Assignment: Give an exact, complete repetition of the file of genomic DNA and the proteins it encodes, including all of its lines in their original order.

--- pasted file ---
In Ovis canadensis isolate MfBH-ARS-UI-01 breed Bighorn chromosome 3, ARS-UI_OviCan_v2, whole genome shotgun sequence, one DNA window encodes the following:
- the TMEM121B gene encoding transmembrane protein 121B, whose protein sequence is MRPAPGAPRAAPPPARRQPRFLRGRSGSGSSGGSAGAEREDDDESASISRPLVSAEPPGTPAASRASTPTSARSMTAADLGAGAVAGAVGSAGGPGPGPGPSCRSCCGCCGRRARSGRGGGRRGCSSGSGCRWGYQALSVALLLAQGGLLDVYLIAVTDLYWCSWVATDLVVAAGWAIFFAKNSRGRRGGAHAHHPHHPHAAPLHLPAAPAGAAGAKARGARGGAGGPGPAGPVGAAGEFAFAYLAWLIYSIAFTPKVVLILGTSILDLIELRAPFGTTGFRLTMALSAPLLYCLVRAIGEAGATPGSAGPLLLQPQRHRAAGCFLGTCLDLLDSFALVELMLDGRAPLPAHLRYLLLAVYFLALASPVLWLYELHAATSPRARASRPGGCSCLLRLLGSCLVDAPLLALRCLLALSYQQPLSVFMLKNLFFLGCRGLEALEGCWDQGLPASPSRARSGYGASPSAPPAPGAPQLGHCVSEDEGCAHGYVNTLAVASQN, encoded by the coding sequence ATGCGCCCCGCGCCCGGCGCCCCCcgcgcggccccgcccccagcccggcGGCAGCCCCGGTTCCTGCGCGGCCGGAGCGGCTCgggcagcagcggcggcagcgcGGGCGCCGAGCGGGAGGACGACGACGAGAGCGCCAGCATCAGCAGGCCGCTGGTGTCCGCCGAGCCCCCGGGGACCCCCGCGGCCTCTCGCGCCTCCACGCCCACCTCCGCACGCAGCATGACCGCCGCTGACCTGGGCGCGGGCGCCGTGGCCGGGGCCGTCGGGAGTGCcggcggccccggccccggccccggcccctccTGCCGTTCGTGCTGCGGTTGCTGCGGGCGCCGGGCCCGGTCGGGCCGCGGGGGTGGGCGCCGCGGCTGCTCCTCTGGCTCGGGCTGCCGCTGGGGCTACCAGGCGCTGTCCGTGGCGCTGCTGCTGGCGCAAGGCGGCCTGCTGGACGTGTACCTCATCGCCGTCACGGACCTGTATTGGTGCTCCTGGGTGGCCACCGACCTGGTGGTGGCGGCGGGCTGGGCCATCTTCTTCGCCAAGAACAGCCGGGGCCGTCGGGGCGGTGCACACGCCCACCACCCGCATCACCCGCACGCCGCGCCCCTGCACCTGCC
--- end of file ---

In Ovis canadensis isolate MfBH-ARS-UI-01 breed Bighorn chromosome 3, ARS-UI_OviCan_v2, whole genome shotgun sequence, one DNA window encodes the following:
- the TMEM121B gene encoding transmembrane protein 121B, whose protein sequence is MRPAPGAPRAAPPPARRQPRFLRGRSGSGSSGGSAGAEREDDDESASISRPLVSAEPPGTPAASRASTPTSARSMTAADLGAGAVAGAVGSAGGPGPGPGPSCRSCCGCCGRRARSGRGGGRRGCSSGSGCRWGYQALSVALLLAQGGLLDVYLIAVTDLYWCSWVATDLVVAAGWAIFFAKNSRGRRGGAHAHHPHHPHAAPLHLPAAPAGAAGAKARGARGGAGGPGPAGPVGAAGEFAFAYLAWLIYSIAFTPKVVLILGTSILDLIELRAPFGTTGFRLTMALSAPLLYCLVRAIGEAGATPGSAGPLLLQPQRHRAAGCFLGTCLDLLDSFALVELMLDGRAPLPAHLRYLLLAVYFLALASPVLWLYELHAATSPRARASRPGGCSCLLRLLGSCLVDAPLLALRCLLALSYQQPLSVFMLKNLFFLGCRGLEALEGCWDQGLPASPSRARSGYGASPSAPPAPGAPQLGHCVSEDEGCAHGYVNTLAVASQN, encoded by the coding sequence ATGCGCCCCGCGCCCGGCGCCCCCcgcgcggccccgcccccagcccggcGGCAGCCCCGGTTCCTGCGCGGCCGGAGCGGCTCgggcagcagcggcggcagcgcGGGCGCCGAGCGGGAGGACGACGACGAGAGCGCCAGCATCAGCAGGCCGCTGGTGTCCGCCGAGCCCCCGGGGACCCCCGCGGCCTCTCGCGCCTCCACGCCCACCTCCGCACGCAGCATGACCGCCGCTGACCTGGGCGCGGGCGCCGTGGCCGGGGCCGTCGGGAGTGCcggcggccccggccccggccccggcccctccTGCCGTTCGTGCTGCGGTTGCTGCGGGCGCCGGGCCCGGTCGGGCCGCGGGGGTGGGCGCCGCGGCTGCTCCTCTGGCTCGGGCTGCCGCTGGGGCTACCAGGCGCTGTCCGTGGCGCTGCTGCTGGCGCAAGGCGGCCTGCTGGACGTGTACCTCATCGCCGTCACGGACCTGTATTGGTGCTCCTGGGTGGCCACCGACCTGGTGGTGGCGGCGGGCTGGGCCATCTTCTTCGCCAAGAACAGCCGGGGCCGTCGGGGCGGTGCACACGCCCACCACCCGCATCACCCGCACGCCGCGCCCCTGCACCTGCC